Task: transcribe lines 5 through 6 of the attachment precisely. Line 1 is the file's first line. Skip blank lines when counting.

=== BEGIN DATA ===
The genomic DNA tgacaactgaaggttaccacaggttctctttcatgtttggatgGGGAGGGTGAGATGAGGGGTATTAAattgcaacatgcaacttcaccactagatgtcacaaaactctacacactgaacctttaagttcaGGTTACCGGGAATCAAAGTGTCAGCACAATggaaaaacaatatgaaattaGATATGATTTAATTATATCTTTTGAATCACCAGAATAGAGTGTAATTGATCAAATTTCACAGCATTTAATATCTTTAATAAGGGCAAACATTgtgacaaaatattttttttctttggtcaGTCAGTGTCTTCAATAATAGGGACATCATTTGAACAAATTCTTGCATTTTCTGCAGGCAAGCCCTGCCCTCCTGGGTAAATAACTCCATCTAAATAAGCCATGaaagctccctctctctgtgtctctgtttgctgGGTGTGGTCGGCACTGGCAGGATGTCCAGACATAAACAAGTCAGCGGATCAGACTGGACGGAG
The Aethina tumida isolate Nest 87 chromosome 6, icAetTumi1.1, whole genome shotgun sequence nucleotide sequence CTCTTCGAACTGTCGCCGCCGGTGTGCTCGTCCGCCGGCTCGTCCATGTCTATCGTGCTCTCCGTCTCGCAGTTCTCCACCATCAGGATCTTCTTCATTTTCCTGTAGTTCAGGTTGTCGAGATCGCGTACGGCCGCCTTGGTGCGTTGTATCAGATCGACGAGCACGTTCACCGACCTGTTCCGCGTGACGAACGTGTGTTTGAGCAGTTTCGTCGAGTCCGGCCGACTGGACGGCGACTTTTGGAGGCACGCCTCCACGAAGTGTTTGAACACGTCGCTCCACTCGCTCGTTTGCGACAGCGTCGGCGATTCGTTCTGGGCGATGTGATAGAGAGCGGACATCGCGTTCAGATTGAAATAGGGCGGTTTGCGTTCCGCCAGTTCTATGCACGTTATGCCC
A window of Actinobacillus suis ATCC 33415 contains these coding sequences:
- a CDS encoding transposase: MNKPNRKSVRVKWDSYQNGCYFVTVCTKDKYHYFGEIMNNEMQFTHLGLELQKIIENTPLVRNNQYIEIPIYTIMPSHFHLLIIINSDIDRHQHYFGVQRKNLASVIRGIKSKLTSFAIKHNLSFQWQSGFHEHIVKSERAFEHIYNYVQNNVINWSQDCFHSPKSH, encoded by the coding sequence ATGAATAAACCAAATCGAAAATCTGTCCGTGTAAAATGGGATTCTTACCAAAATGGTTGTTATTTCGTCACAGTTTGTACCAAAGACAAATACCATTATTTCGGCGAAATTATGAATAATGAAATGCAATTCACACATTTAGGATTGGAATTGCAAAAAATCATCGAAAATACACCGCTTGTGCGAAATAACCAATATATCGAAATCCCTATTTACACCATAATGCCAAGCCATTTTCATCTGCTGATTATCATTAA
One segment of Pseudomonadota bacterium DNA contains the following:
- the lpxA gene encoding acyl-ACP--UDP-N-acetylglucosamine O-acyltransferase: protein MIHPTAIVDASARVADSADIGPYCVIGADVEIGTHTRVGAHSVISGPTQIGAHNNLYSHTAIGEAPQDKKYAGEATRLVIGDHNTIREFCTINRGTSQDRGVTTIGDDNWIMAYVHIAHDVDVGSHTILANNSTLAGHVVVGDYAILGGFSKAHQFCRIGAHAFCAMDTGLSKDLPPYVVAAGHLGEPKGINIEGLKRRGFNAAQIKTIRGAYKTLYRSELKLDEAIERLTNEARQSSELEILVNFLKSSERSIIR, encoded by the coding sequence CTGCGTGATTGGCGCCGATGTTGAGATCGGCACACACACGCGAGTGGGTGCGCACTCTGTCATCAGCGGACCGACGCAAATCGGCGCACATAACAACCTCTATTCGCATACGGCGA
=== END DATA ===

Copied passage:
One segment of Pseudomonadota bacterium DNA contains the following:
- the lpxA gene encoding acyl-ACP--UDP-N-acetylglucosamine O-acyltransferase: protein MIHPTAIVDASARVADSADIGPYCVIGADVEIGTHTRVGAHSVISGPTQIGAHNNLYSHTAIGEAPQDKKYAGEATRLVIGDHNTIREFCTINRGTSQDRGVTTIGDDNWIMAYVHIAHDVDVGSHTILANNSTLAGHVVVGDYAILGGFSKAHQFCRIGAHAFCAMDTGLSKDLPPYVVAAGHLGEPKGINIEGLKRRGFNAAQIKTIRGAYKTLYRSELKLDEAIERLTNEARQSSELEILVNFLKSSERSIIR, encoded by the coding sequence CTGCGTGATTGGCGCCGATGTTGAGATCGGCACACACACGCGAGTGGGTGCGCACTCTGTCATCAGCGGACCGACGCAAATCGGCGCACATAACAACCTCTATTCGCATACGGCGA